By Jim Vertuno, Associated Press AUSTIN, Texas (AP) — Lewis Hamilton usually feels at ease in the U.S. And why not? It's pretty easy to be happy when he's usually finishing first. Yet despite his commanding lead over Ferrari's Sebastian Vettel in the chase for the Formula One championship, the Mercedes driver barely cracked a smile Thursday as he dismissed scenarios that he could clinch the title with a win and another Vettel collapse. Hamilton also fended off speculation that he might take a knee when the American national anthem is played before Sunday's race. Hamilton, the only black driver in Formula One, said he supports the demonstration that began as a protest over treatment of minorities by police that has roiled the National Football League and drawn heavy criticism from President Donald Trump. But when asked if he would kneel on Sunday, the British driver said "I don't have any plans" and was concentrating on the race. "I know black and white people that live here in America, so I get quite a view of what's happening here in the States," Hamilton said, calling the protest movement "awesome." "I'm very much in support of it. But I'm here to win and that's the top of my priorities at the moment and I'm not really focused on anything else." Hamilton dismissed the notion of winning the championship in Texas as "silly." He would clinch his fourth F1 season title Sunday if he finishes 16 points ahead of Vettel. For example, if Hamilton again wins a race which he's won four of the last five years, Vettel would have to finish sixth or lower to give the title to Hamilton. Outside of the two races he didn't finish, Vettel has finished lower than fourth just once. "Sebastian, you cannot expect him to have a difficult weekend, they are going to be quick," Hamilton said. "He has been strong all year. He has had a few technical issues, but the car is as good as it has always been ... I have to continue to keep the pressure on." Yet the Circuit of the Americas would seem Vettel's last realistic chance to keep the title chase alive. He's had some success here, winning in 2013 as part of a dominant season with Red Bull when he won nine consecutive races. He finished second in 2012 when he lost a duel with Hamilton's McLaren. Hamilton has made the Austin race something of a personal playground. He cruised to wins in 2014 and 2016 and his rain-soaked victory in 2015 clinched the season championship with three races left on the schedule. Hamilton won from pole last year and from P2 in 2012, 2014 and 2015. The Briton's American success dates back to 2007 when he won the U.S. Grand Prix in Indianapolis. And he's gotten stronger through the second half of this season. Hamilton has four victories and one second-place finish over the last five races as his lead over Vettel has ballooned to 59 points. "The championship, as long as it is done in the last four races that is my focus. I honestly don't care if it is here or the last race, as long as it is done," Hamilton said. Vettel's problems struck late in the season. After two wins in the first three races, many hoped for an epic title fight after years of dominance by Mercedes. But Vettel's season has been hit by car troubles and a crash in recent weeks. In Singapore, Vettel started on pole but a first-turn crash with teammate Kimi Raikkonen and Red Bull's Max Verstappen knocked out all three. In Japan, he was foiled by the smallest of engine parts — a spark plug — that again knocked him out on the first lap. Even when he finished a brilliant drive in Malaysia, coming from the back to finish fourth, he lost ground to Hamilton. Ferrari team principle Maurizio Arrivabene has pledged the team will fight "right up to the last corner of the last grand prix." The U.S. Grand Prix will be the Formula One debut of Toro Rosso driver Brendon Hartley, who will be the first New Zealander on the grid since Mike Thackwell at the 1984 Canadian Grand Prix. Hartley is a former World Endurance Championship winner in 2015 and a winner of this year's 24 hours at Le Mans. Hartley said the call from Toro Rosso and the trip to Austin happened so fast he's hardly had time to meet his team. "Obviously I want to do the best I can. I'm trying not to put too many expectations on it," Hartley said......»»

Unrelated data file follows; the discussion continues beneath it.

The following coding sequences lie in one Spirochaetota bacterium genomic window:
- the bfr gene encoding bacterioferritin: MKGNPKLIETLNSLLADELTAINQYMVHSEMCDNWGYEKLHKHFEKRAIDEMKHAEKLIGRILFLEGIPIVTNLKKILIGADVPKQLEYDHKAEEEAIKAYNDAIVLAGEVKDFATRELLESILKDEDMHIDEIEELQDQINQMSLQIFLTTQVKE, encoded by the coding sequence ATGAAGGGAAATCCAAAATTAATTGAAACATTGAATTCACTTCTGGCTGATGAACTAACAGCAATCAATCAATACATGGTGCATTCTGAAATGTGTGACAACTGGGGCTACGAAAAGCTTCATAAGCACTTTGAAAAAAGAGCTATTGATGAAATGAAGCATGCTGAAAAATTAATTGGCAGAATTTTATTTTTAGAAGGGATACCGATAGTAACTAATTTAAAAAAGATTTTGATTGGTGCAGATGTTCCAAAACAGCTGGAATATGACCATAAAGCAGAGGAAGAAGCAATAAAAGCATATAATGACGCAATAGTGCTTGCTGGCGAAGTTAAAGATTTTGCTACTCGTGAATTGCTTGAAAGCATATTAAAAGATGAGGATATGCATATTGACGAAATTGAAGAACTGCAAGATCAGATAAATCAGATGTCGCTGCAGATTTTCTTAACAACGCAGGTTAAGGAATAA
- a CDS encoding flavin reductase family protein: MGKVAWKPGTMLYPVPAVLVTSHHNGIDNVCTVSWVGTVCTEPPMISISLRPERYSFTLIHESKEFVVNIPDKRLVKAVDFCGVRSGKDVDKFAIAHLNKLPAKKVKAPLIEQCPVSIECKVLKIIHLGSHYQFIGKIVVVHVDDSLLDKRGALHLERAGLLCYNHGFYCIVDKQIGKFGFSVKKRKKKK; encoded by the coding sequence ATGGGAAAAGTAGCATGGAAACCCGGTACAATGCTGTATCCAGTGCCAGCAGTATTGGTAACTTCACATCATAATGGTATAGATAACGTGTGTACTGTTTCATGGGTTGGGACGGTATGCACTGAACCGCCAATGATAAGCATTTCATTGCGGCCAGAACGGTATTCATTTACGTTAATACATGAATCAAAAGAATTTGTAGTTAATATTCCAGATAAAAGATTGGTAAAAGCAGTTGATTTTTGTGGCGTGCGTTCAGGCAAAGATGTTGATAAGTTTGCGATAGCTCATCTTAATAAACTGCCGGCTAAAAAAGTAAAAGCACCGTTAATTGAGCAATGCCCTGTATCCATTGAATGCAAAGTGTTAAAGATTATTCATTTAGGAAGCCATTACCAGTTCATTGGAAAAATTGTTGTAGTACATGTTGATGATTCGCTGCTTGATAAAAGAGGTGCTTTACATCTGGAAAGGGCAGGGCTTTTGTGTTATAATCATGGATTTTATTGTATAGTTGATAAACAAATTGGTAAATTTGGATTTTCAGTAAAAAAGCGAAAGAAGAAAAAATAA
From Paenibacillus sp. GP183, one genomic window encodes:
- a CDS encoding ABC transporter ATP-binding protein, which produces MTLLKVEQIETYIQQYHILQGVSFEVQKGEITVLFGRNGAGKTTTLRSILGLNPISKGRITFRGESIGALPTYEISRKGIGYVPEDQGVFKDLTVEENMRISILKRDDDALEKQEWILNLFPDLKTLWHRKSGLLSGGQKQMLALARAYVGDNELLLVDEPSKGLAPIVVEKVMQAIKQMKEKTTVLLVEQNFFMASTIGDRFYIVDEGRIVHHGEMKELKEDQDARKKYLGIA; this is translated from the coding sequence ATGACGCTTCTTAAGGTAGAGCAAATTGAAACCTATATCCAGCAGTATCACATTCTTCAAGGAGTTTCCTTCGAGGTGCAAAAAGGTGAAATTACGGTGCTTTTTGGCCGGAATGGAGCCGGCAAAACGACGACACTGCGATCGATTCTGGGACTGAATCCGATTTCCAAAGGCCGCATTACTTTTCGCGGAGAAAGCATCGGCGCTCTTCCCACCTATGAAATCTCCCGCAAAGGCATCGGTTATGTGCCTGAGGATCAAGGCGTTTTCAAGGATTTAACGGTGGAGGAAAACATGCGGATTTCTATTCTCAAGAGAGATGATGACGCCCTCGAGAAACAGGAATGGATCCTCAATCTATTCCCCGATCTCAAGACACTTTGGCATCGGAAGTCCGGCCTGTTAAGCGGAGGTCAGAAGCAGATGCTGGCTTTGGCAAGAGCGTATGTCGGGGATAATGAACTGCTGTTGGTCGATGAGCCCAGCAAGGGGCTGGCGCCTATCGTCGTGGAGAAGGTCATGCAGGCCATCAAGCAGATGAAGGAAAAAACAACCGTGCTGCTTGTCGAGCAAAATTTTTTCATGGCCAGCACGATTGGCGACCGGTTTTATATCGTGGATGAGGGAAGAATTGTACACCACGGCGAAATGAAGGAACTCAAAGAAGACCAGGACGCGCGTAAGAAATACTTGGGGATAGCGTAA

Category: sportsSource:  abscbnRelated NewsOct 20th, 2017